MONEY's 1993 Store of the Year Riding the crest of eco-consciousness, Fresh Fields serves up ''good for you'' foods and products in snazzy supermarkets -- for only 5% more than you would pay for the ordinary stuff.
By Lani Luciano Reporter associate: Elif Sinanoglu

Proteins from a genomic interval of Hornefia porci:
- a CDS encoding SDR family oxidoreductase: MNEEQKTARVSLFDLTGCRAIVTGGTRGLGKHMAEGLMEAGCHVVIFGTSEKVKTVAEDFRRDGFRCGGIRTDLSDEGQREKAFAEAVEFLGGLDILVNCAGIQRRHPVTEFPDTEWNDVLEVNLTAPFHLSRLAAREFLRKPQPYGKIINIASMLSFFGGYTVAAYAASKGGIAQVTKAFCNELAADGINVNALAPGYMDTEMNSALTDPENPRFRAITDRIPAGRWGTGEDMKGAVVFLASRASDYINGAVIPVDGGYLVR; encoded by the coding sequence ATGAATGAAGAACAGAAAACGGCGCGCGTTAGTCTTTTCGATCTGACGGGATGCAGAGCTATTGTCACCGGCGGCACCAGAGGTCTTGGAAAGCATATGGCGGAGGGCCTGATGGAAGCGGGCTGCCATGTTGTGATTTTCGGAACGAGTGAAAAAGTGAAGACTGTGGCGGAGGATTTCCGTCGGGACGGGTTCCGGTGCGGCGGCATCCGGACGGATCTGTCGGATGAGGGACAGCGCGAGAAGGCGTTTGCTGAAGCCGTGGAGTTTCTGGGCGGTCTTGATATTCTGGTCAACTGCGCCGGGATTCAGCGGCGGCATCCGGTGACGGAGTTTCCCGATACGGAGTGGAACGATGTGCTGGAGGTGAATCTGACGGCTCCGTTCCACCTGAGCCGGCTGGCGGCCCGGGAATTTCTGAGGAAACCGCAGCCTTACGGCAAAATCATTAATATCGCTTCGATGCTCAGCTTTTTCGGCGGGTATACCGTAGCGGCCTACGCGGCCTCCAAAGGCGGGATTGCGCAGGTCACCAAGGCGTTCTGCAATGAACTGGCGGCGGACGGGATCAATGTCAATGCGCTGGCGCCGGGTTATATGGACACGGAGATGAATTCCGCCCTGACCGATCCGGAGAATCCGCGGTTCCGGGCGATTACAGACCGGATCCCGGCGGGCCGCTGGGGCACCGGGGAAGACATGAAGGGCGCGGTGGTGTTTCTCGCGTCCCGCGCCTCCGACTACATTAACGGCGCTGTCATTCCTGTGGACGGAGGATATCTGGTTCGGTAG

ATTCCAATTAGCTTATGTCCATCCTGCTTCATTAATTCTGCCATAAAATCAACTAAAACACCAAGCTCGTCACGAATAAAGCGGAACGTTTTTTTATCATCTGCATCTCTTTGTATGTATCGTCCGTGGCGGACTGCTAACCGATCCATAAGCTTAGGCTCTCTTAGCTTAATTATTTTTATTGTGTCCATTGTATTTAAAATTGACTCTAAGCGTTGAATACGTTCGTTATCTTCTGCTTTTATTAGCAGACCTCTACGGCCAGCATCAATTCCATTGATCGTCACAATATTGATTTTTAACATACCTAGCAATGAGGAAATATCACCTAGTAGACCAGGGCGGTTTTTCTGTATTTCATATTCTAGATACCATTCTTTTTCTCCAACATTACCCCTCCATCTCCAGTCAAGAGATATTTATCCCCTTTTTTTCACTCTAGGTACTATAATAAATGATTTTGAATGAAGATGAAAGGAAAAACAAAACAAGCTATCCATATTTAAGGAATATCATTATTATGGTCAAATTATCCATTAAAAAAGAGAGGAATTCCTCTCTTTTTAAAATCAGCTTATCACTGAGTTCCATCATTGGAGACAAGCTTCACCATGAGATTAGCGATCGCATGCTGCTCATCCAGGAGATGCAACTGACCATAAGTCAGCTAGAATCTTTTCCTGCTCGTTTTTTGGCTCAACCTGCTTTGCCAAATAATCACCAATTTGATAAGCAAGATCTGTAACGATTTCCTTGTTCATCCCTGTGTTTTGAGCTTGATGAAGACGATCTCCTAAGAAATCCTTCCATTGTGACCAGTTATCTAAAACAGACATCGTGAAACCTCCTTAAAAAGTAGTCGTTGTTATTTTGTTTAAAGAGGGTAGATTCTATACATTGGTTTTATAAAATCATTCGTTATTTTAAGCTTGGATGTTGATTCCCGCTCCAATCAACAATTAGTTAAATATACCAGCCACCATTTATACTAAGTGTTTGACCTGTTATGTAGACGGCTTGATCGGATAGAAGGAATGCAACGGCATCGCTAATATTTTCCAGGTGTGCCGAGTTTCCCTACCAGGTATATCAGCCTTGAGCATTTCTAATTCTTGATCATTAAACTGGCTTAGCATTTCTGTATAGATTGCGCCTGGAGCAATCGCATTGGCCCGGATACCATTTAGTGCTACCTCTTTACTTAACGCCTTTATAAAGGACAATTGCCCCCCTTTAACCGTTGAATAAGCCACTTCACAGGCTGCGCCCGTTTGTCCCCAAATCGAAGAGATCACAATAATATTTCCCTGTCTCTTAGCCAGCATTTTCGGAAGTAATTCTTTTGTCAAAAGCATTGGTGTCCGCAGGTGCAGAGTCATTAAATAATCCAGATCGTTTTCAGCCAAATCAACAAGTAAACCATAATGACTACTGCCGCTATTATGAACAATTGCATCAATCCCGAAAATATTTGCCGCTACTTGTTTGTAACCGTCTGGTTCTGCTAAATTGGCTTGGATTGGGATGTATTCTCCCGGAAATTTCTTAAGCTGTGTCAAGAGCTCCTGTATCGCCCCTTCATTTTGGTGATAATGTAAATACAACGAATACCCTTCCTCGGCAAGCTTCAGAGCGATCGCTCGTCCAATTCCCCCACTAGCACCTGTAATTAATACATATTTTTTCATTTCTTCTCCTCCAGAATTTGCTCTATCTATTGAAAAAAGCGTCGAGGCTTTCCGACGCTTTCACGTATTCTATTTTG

(MONEY Magazine) – Steer your cart down the immaculate aisles of Fresh Fields' new 30,000-square- foot market in Alexandria, Va. for the first time and, while everything looks familiar, you sense the landscape is subtly changed: Grape Nuts and V8 appear, but Coke and Doritos have vanished. Haagen-Dazs honey vanilla and Chewy Gooey brownie mix crowd the shelves along with 8,000 other products, but there's no Jell-O and nary an Oreo. Welcome to the latest in shopping for edibles: upscale health food sold in a supermarket setting. The local health food shop, where you scoop granola from a barrel, is giving way to New Age markets like Fresh Fields, the five-store chain near Washington, D.C. that is MONEY's 1993 Store of the Year. Fresh Fields' offerings -- ''Foods that are good for you,'' as the company motto puts it -- still include granola, now packaged in tidy boxes. But they also include thousands of ordinary supermarket items, such as oatmeal and ground beef (minus the sugar and chemicals, of course). The store stocks just-baked breads (sourdough, $2.09) and pastries, imported coffee beans (Costa Rican Blue Lagoon, $5.99), exotic cheeses (Toma di Carmagnola, $7.99), made-on- premises pasta ($3.59 to $4.99 a pound) and such status treats as golden raspberries ($2.99 a half-pint) -- all in an expansive, well-designed retail space. Fresh Fields is riding the crest of a mighty trend -- eating for health -- evidenced by the burgeoning number of natural foods stores across the country as well as by the growing shelf space given to such products at mainstream supermarkets. In a June survey by HealthFocus, an Emmaus, Pa. research firm that tracks consumer attitudes, 90% of shoppers say health is now a factor in the food they buy. Before 1980, that concern was too small to track. Although scientists still argue about exactly what constitutes a healthful diet, the natural foods industry has jumped from $2.4 billion in 1982 to nearly $5 billion today -- equal to last year's total movie box office receipts. Purchases of natural foods have an average growth rate of almost 10% a year since 1986, ringing up robust profits even during the recession, compared with just 4.3% annual growth for the $376 billion grocery store business as a whole. Such numbers prove that many Americans are now willing to pay as much as 20% more for natural foods, the average premium at most health food shops. Thanks to large sales volumes, however, the good-for-you premium at Fresh Fields is only 5% or so. What's more, locally grown organic produce in season at Fresh Fields may cost even less than in-season nonorganic produce at nearby supermarkets, while organic produce at local markets tends to run 25% to 30% more than those stores' nonorganic fruits and vegetables. On some products at Fresh Fields, the premium can balloon. For example, talc-free baby powder will set you back $4.75 for four ounces. But parents need spend only 50 cents for a six-ounce jar of Beechnut Special Harvest or Earth's Best organic baby food -- no more than for nonorganic brands. As for the basics: Fresh-baked multigrain bread packaged in a plastic bag is only $2.79 for a 26-ounce loaf. And Fresh Fields charges $1.33 for a half-gallon of certified hormone-free low-fat milk while a half-gallon of low-fat milk at other area stores is $1.49. For gourmet goodies, Fresh Fields prices are comparable to other fancy food shops: Goat cheese, for example, costs up to $16.99 a pound, and chanterelle mushrooms go for approximately $15 a pound. What happened since the macrobiotic '60s to push natural foods upmarket? Dramatic shifts in attitudes, particularly among high earners: -- Concern about the environment. Following ecological disasters, such as the 1986 Chernobyl nuclear accident and the 1989 Exxon Valdez oil spill, and after food-chain scares such as fish poisoned by mercury, and chickens and eggs contaminated with salmonella, foods free of chemicals are widely regarded as better for people as well as for the planet. -- Greater consumer awareness. As health concerns have grown, shoppers are demanding better ingredient labeling and nutrition information on packages. They're reading it too, according to Monica Arnold at the Boulder-based Natural Foods Merchandiser, particularly since the 1989 brouhaha about Alar, a suspected carcinogen that was sprayed on apples to regulate growth. Consumers are also more conscious of additives and fat, sugar and salt content these days. Fresh Fields was started only 19 months ago by three entrepreneurs -- CEO and president Mark Ordan, 33, a former Goldman Sachs investment banker; chairman Leo Kahn, 75, a founder of Staples, the booming office-supply stores; and chief operating officer Jack Murphy, 44, a former manager at the Heartland supermarket chain in New England. But the privately held firm has already posted revenues of $50 million. The five Fresh Fields stores are set in some of the country's most affluent suburbs: Rockville and Bethesda, Md., and Tyson's Corner, Alexandria and Charlottesville, Va. Three additional outlets, in Richmond and Fairfax, Va. and in Annapolis, Md., are scheduled to open in the spring of 1993. And in 1994, the company expects to launch stores in Chicago and Philadelphia, while New York City may follow. ''Fresh Fields,'' says Chris Kilham, president of Cowboy Marketing, a consulting group for the natural foods industry, ''is aimed at the brains-and- money crowd, people who can afford informed choices but don't necessarily want a new way of life.'' As a result, the chain has a shorter list of no-no's than most health food stores. Among its rules: no foods with refined sugars or synthetic preservatives and no hydrogenated oils, bleached flours or meats from animals grown with hormones or antibiotics (see the box on page 107). Indeed, what distinguishes Fresh Fields from more established competitors, such as Mrs. Gooch's in Southern California, Bread & Circus in Massachusetts or Alfalfa's in Colorado, is a deliberate lack of missionary zeal. Notes Mark Ordan: ''We don't tell people how they should eat.'' For example, there's just as much nonorganic produce as organic in each store. And, similarly, ice cream fanciers may choose between Rice Dream, a lower-fat, no-cholesterol, 130-calories-per-serving frozen dessert made from milled rice ($2.29 a pint), and the high-fat, high-cholesterol, 250-calories- per-serving real thing in Haagen-Dazs honey vanilla, albeit sugar-free ($2.99). Fresh Fields customers also tend to be ecology-minded. ''People concerned about what goes into their bodies are also concerned about what goes into the earth,'' points out Linda Gilbert, president of HealthFocus. Thus shoppers at Fresh Fields can buy their whole grains in five-pound bulk. Environmentalists gravitate to the nonfood departments where recycled paper goods and nonpolluting soap powders are sold. Also available: cosmetics that are not only all natural but ''cruelty-free,'' meaning they are not tested on animals. Although Fresh Fields doesn't endorse any specific diet or regimen, they go to great lengths to educate customers. Before hitting the selling floor, most employees undergo two days of training. In addition, dozens of pamphlets with titles such as Beans, Water and Grains are liberally distributed. ''Approximately 18 million pounds of antibiotics are administered to livestock each year,'' notes the meat pamphlet, for instance; it then outlines Fresh Fields' procedures for buying drug-free meat. Besides offering conventional sales and coupons, Fresh Fields lures buyers with copious free samples of its products. An employee in the produce section may serve slices of organic apples while another in the deli department dishes out organic potato salad. And in Alexandria recently, the pizza bar presented shoppers with slivers of pie made from organic, unbleached flour. The strategy seems to be working, at least on Merri Mukai, an Annandale, Va. homemaker who first tried Fresh Fields at the Tyson's Corner branch last February. Says Mukai, 40, whose family includes attorney husband Robert, 41, and sons Jonathan, 8, and Thomas, 3: ''Originally, I bought organic produce and spent $25 to $30 every week or two. Then I tried the baked goods and upped my spending by $60. Now I'm buying meats and eyeing the fish. They've definitely got me hooked.''